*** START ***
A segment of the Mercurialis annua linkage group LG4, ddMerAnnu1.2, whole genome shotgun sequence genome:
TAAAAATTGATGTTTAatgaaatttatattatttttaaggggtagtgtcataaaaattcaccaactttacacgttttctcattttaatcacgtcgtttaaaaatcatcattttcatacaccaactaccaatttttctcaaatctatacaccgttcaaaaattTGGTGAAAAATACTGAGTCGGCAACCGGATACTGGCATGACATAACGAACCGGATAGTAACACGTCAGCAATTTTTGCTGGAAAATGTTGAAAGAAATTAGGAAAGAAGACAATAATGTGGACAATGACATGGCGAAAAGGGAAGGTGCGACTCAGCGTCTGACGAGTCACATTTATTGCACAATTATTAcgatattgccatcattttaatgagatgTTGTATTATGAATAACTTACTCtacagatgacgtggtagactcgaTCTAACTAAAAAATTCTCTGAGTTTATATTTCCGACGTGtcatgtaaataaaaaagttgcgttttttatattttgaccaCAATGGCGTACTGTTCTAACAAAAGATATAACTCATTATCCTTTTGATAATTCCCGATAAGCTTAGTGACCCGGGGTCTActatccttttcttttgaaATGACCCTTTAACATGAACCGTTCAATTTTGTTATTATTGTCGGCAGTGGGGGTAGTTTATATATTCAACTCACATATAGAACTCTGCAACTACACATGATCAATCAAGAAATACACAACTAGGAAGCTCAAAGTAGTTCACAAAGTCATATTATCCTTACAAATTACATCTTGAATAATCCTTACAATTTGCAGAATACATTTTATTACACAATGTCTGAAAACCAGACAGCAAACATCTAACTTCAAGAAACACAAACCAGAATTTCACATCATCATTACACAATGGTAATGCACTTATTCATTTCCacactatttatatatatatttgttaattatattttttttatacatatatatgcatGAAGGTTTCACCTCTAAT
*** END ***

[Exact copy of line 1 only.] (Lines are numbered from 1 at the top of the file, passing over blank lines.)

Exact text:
A segment of the Mercurialis annua linkage group LG4, ddMerAnnu1.2, whole genome shotgun sequence genome: